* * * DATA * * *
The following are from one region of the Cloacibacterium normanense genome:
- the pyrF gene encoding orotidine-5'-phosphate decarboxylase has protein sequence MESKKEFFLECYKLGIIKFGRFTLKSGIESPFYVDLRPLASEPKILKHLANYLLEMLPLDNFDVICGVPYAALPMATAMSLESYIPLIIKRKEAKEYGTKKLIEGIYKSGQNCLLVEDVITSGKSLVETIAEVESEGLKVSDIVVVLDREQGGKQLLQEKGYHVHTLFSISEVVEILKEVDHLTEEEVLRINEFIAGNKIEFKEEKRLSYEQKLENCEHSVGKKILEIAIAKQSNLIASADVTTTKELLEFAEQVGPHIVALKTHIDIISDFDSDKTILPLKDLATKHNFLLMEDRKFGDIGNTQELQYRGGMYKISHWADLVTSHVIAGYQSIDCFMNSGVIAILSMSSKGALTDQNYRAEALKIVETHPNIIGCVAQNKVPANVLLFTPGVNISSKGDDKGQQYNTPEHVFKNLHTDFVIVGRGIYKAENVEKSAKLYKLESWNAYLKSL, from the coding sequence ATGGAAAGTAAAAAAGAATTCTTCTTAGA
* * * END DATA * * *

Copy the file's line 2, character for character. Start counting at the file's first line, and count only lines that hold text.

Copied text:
- the pyrF gene encoding orotidine-5'-phosphate decarboxylase has protein sequence MESKKEFFLECYKLGIIKFGRFTLKSGIESPFYVDLRPLASEPKILKHLANYLLEMLPLDNFDVICGVPYAALPMATAMSLESYIPLIIKRKEAKEYGTKKLIEGIYKSGQNCLLVEDVITSGKSLVETIAEVESEGLKVSDIVVVLDREQGGKQLLQEKGYHVHTLFSISEVVEILKEVDHLTEEEVLRINEFIAGNKIEFKEEKRLSYEQKLENCEHSVGKKILEIAIAKQSNLIASADVTTTKELLEFAEQVGPHIVALKTHIDIISDFDSDKTILPLKDLATKHNFLLMEDRKFGDIGNTQELQYRGGMYKISHWADLVTSHVIAGYQSIDCFMNSGVIAILSMSSKGALTDQNYRAEALKIVETHPNIIGCVAQNKVPANVLLFTPGVNISSKGDDKGQQYNTPEHVFKNLHTDFVIVGRGIYKAENVEKSAKLYKLESWNAYLKSL, from the coding sequence ATGGAAAGTAAAAAAGAATTCTTCTTAGA